The Point Breeze refinery exemplifies self-regulation by the industry during its first decades. Its engineers and managers focused on improving the efficiency of the refinery’s operations and thereby its profitability. Oil output at Point Breeze and by the industry overall grew tremendously, but at the same time, companies continued to discharge pollutants. Serious pollution continued because the engineering ideal of efficiency only went so far in abating losses of hydrocarbons to the environment. If a technological innovation that could reduce waste (and, therefore, reduce loss to the environment) did not also yield a financial return to a company (either in recovered marketable material or in savings due to fewer lawsuits) that was greater than the cost of implementing the innovation, then the innovation simply would not be adopted. Particularly in the refinery industry, the result of growth without stringent regulation often worsened pollution problems.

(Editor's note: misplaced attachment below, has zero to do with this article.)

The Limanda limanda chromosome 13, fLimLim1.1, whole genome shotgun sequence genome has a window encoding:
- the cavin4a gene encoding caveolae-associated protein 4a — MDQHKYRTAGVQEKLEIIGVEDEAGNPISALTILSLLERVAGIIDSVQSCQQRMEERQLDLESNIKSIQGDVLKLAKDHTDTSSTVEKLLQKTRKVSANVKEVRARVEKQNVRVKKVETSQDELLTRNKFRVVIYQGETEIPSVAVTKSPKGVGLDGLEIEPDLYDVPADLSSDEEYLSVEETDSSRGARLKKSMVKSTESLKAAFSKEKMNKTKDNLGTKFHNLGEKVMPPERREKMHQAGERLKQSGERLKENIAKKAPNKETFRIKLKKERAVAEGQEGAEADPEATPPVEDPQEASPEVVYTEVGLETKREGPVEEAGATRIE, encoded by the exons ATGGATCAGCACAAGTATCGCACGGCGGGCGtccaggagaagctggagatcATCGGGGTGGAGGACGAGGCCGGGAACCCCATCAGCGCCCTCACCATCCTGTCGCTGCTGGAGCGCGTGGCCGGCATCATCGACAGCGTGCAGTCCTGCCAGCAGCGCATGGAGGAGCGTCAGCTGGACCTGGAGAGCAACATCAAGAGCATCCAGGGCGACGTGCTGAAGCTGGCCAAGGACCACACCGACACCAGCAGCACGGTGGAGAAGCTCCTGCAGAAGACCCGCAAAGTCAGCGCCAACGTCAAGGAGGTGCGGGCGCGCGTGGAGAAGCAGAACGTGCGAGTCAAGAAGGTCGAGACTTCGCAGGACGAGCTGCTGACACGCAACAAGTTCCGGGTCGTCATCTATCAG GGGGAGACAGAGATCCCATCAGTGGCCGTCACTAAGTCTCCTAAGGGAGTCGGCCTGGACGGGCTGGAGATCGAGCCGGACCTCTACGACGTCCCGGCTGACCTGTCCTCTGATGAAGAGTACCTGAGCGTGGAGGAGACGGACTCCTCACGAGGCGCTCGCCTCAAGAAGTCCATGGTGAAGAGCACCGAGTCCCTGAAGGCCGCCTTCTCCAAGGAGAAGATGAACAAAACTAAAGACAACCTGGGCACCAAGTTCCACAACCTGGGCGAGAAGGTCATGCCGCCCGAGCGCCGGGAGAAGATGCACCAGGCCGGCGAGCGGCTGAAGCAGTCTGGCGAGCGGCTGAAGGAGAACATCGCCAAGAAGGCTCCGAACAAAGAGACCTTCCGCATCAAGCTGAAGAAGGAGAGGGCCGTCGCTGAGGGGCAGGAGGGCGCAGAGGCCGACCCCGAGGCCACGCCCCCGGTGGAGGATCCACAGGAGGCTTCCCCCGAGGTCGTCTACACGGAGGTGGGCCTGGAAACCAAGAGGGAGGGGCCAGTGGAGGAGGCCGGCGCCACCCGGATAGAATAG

Beginning in the 1920s and especially after World War II, legislatures finally realized that the efficiency ideal would not abate the problem and that governments had to regulate the oil industry. Regulation placed new importance on measuring and monitoring losses of material, especially contaminants, to the environment. Since the introduction of regulatory regimes, engineering expertise has been employed in part to help the oil industry remain profitable by finding ever more efficient ways to comply with environmental regulations. At Point Breeze, management finally acceded to new government regulations in the 1920s and 1930s and began measuring and monitoring leaks and other losses. The refinery has nevertheless continued to be a source of loss to the environment up to the present century, in part because a refinery like the one at Point Breeze processes such large volumes of material on a continuous basis. Some of the loss has been through evaporation and flaring, and much has been a result of leaks into the ground. Leaks were and continue to be hard to detect, but a conservative estimate suggests that with a capacity to treat 160,000 barrels of petroleum daily in 1972, for example, Point Breeze, an old refinery, could have been losing 1,600 barrels of oil or product to the environment each day without raising alarm. Some 800 barrels per day, or 290,000 barrels (12 million gallons) yearly, could well have leaked to the subsurface without managers being aware that a slowly developing catastrophe was underway. As described below, slow-moving catastrophes did occur at Point Breeze.